On October 5, well-known venture capital firm Andreessen Horowitz (a16z) submitted four proposals to the US Senate to regulate cryptocurrency and blockchain technology.
The proposals came in response to a request from the US Senate Banking Committee, which is looking to establish a simple disclosure-based supervision regime under the Consumer Financial Protection Act.
In August, Pat Toomey, a senior member of the US Senate Banking Committee, issued a request for feedback to solicit ideas and legislative suggestions on the best regulatory methods for encryption and blockchain.
In response, a16z has proposed four legislative policies on key areas: consumer protection, Decentralized Autonomous Organizations (DAOs), reducing decentralized/overlapping supervision, and lastly, tax reporting.
A16z’s blog post, while summarizing the four legislative proposals, read:
“Each of our four proposals is designed to stand on its own, but taken together, they represent the start to a comprehensive approach to supervision, oversight, and taxation in a decentralized environment.”
On consumer protection, the venture firm proposed an easy-to-understand encryption regulatory system based on information disclosure following the US Consumer Financial Protection Act.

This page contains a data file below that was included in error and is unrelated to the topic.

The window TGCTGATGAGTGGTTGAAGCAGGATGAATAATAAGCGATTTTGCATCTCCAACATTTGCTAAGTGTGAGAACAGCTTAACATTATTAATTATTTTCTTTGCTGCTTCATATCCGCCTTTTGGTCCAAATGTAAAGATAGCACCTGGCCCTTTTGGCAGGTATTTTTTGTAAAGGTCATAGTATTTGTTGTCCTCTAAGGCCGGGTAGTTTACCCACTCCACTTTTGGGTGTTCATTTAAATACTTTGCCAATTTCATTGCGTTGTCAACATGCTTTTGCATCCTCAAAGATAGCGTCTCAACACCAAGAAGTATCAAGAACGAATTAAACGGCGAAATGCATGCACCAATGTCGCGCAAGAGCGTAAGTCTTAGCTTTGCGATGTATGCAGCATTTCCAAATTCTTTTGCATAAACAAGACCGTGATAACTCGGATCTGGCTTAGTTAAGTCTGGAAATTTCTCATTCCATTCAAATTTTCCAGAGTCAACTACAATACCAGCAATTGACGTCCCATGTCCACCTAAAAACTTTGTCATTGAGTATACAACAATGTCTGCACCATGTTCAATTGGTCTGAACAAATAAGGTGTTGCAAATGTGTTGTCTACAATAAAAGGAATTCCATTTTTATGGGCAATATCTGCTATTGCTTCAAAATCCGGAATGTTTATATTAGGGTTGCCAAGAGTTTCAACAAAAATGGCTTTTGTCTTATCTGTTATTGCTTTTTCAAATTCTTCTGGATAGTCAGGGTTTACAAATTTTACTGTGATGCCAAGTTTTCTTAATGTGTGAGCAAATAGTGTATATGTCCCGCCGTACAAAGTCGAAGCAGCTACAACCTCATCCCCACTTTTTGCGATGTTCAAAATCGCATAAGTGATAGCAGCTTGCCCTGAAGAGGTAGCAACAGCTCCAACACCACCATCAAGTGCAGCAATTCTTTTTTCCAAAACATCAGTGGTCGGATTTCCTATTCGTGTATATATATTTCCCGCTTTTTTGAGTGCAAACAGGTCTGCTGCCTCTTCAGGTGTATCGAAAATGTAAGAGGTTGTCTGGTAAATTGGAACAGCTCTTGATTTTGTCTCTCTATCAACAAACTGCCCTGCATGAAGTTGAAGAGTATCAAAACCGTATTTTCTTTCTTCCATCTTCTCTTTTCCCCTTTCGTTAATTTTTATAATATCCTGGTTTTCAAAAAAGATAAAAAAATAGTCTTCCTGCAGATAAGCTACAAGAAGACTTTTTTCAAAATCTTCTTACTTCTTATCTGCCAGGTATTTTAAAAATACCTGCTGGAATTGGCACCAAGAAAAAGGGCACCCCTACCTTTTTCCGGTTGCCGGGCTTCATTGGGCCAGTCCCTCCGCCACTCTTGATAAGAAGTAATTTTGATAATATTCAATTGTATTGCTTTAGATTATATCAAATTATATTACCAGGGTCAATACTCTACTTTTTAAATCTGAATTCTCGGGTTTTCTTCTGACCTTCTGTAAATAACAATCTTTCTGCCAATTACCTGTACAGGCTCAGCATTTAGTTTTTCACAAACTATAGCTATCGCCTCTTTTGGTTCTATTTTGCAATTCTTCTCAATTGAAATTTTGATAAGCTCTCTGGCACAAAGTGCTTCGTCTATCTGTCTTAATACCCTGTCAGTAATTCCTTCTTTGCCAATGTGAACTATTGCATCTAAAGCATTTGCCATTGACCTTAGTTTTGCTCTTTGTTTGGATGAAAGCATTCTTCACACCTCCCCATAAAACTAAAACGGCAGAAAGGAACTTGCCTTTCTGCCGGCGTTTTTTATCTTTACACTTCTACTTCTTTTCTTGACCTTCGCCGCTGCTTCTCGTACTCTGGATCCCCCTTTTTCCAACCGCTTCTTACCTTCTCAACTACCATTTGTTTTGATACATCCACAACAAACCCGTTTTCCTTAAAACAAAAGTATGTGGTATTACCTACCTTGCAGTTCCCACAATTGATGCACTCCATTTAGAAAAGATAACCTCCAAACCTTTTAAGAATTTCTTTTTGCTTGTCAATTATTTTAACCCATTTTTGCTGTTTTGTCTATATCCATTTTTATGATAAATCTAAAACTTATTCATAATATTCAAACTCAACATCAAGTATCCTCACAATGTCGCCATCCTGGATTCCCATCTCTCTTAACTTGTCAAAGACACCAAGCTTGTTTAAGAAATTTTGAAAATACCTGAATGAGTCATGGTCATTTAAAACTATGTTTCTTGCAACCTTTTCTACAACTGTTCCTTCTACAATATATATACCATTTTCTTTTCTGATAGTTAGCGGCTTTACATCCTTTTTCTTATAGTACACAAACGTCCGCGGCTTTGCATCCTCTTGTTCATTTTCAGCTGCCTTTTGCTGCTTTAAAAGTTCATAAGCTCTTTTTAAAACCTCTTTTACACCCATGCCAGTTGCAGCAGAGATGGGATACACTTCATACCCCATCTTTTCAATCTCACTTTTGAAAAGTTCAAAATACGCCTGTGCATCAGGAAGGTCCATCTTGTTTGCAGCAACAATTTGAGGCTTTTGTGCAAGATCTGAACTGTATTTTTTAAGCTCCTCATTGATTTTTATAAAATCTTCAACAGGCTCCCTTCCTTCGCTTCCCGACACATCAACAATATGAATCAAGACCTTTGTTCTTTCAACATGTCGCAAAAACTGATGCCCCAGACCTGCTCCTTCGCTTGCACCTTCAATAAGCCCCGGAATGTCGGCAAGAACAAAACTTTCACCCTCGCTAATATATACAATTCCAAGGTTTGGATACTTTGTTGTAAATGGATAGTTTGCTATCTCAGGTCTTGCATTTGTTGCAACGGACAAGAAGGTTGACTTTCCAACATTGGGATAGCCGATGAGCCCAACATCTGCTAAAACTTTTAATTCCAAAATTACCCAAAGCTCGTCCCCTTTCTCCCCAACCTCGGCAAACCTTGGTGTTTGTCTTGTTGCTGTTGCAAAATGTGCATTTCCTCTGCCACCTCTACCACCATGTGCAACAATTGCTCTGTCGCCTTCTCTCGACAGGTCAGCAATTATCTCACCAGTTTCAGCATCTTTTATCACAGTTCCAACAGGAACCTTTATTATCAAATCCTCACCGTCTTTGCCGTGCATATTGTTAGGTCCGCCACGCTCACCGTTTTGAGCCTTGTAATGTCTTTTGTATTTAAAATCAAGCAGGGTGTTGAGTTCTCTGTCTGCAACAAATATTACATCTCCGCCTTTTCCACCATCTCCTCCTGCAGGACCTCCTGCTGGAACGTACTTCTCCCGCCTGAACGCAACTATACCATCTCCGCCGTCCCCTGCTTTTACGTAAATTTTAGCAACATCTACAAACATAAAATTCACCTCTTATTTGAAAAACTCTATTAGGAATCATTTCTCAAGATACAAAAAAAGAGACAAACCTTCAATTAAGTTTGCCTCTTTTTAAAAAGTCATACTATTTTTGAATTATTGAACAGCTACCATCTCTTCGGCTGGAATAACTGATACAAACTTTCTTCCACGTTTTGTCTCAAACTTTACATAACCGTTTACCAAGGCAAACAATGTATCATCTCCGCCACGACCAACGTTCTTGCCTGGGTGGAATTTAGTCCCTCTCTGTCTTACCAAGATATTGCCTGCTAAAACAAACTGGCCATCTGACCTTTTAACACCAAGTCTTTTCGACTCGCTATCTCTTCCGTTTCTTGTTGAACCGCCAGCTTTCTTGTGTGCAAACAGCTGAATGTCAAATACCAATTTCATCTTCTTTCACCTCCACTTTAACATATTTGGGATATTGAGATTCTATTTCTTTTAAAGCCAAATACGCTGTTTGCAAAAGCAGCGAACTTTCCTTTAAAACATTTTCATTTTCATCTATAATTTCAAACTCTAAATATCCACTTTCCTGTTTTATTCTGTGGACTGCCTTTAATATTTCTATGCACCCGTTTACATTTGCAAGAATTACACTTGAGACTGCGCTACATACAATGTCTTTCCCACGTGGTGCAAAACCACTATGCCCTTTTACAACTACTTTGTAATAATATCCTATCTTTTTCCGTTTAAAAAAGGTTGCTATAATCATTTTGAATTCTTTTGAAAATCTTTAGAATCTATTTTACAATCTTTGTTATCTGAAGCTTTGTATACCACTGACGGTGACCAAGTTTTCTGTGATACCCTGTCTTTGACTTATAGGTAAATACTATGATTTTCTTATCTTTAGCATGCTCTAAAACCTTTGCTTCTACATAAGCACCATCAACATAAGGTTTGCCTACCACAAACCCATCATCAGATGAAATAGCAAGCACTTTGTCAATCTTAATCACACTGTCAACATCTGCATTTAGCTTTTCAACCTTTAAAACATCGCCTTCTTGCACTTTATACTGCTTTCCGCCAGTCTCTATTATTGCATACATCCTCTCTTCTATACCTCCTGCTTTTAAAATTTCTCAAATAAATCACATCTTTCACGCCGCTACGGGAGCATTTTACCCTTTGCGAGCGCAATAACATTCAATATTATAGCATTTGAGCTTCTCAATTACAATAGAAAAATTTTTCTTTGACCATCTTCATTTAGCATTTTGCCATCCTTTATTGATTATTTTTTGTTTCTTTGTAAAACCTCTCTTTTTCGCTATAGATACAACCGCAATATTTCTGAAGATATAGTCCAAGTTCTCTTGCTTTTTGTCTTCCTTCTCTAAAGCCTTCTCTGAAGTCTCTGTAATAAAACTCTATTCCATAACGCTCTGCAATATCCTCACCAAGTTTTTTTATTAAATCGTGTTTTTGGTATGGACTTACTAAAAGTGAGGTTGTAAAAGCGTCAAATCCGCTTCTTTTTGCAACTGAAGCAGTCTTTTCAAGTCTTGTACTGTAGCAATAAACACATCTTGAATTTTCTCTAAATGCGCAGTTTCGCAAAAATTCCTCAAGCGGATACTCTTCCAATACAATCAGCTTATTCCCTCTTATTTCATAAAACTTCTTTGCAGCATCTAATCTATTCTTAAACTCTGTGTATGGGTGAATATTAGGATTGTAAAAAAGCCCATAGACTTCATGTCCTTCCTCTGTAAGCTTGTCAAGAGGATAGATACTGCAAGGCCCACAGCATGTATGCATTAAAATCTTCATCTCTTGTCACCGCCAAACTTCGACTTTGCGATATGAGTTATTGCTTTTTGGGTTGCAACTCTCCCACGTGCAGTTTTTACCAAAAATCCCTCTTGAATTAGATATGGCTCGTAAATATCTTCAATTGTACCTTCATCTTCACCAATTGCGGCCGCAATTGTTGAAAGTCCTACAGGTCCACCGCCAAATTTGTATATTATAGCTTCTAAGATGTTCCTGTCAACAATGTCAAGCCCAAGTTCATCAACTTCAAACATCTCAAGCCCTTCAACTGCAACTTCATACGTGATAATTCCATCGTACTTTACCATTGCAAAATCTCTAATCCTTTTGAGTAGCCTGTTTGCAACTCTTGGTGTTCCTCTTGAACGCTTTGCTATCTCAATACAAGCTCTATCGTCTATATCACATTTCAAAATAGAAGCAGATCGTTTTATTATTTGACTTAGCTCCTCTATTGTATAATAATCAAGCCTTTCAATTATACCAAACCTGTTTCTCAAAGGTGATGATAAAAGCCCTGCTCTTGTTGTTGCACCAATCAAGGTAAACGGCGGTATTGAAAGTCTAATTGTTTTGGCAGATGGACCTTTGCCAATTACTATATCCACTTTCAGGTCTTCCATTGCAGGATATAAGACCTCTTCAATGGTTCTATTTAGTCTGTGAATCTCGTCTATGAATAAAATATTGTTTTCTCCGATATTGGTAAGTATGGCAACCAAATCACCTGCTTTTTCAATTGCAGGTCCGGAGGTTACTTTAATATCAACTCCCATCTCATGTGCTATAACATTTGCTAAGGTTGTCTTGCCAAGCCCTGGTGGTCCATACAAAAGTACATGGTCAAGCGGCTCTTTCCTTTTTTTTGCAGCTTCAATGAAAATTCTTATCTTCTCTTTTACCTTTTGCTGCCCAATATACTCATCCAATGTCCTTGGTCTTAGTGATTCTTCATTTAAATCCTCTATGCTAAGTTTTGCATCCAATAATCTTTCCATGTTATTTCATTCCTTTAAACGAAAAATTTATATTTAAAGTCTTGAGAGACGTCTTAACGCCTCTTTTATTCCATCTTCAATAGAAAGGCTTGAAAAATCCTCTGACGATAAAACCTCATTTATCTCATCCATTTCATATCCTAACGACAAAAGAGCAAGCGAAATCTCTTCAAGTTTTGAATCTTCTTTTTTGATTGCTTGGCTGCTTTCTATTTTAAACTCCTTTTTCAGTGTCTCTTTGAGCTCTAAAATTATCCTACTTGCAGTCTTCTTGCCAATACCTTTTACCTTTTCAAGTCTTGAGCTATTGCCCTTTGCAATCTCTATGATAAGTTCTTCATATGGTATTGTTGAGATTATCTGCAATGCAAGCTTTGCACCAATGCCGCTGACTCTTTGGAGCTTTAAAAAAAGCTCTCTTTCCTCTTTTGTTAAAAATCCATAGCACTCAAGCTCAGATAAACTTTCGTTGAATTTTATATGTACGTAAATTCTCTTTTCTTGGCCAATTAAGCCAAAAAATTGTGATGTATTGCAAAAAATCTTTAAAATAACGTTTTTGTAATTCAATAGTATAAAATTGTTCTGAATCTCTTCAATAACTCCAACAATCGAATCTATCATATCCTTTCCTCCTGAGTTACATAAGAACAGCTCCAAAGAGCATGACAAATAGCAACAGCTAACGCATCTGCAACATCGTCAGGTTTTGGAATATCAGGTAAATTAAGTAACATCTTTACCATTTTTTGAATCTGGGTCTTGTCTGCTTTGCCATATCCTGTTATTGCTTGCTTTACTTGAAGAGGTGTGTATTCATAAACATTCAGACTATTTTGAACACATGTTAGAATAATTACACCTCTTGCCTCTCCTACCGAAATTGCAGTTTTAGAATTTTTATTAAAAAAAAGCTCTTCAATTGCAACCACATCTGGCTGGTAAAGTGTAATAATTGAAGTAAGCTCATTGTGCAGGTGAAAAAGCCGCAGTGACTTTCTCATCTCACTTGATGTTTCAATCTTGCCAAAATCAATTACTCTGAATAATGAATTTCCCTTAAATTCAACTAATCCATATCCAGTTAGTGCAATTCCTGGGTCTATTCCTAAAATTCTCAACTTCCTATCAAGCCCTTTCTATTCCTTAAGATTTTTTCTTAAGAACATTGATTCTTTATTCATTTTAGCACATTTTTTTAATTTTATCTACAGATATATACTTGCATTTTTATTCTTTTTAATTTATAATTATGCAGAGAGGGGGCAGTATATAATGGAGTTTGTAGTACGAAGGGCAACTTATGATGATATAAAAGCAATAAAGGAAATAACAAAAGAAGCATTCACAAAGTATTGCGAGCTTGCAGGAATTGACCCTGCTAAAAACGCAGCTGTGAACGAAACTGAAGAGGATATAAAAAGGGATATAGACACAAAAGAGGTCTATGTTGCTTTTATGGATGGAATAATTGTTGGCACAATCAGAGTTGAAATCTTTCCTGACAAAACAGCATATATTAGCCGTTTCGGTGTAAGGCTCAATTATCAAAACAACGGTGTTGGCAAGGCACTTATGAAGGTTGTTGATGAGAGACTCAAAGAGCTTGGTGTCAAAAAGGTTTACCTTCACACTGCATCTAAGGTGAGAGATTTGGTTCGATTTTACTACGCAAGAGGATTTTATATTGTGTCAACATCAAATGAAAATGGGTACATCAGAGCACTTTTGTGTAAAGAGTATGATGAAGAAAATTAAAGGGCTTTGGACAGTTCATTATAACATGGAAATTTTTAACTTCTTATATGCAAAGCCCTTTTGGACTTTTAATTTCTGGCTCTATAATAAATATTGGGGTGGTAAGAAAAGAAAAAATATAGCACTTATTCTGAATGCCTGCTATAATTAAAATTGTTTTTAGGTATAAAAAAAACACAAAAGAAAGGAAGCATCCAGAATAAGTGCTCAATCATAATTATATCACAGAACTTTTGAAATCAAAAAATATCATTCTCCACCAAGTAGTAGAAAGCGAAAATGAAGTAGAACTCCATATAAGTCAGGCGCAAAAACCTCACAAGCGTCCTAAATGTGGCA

On DAOs, a16z has akin them to standard registered entities and proposed a regulation that requires DAO to be given legal rights such as “filing and paying taxes, opening bank accounts, signing legal agreements, and limiting liability for DAO members”.
The company went on to suggest a reduction in the decentralized or overlapping supervision by proposing three methods including, jurisdictional harmonization, establishing an industry self-regulatory organization, and establishment of a nonprofit corporation for technical oversight.
Lastly, a16z reiterated the relevant comments made in August on the US infrastructure bill pending in Congress that imposed tax reporting requirements on those who cannot comply with these rules.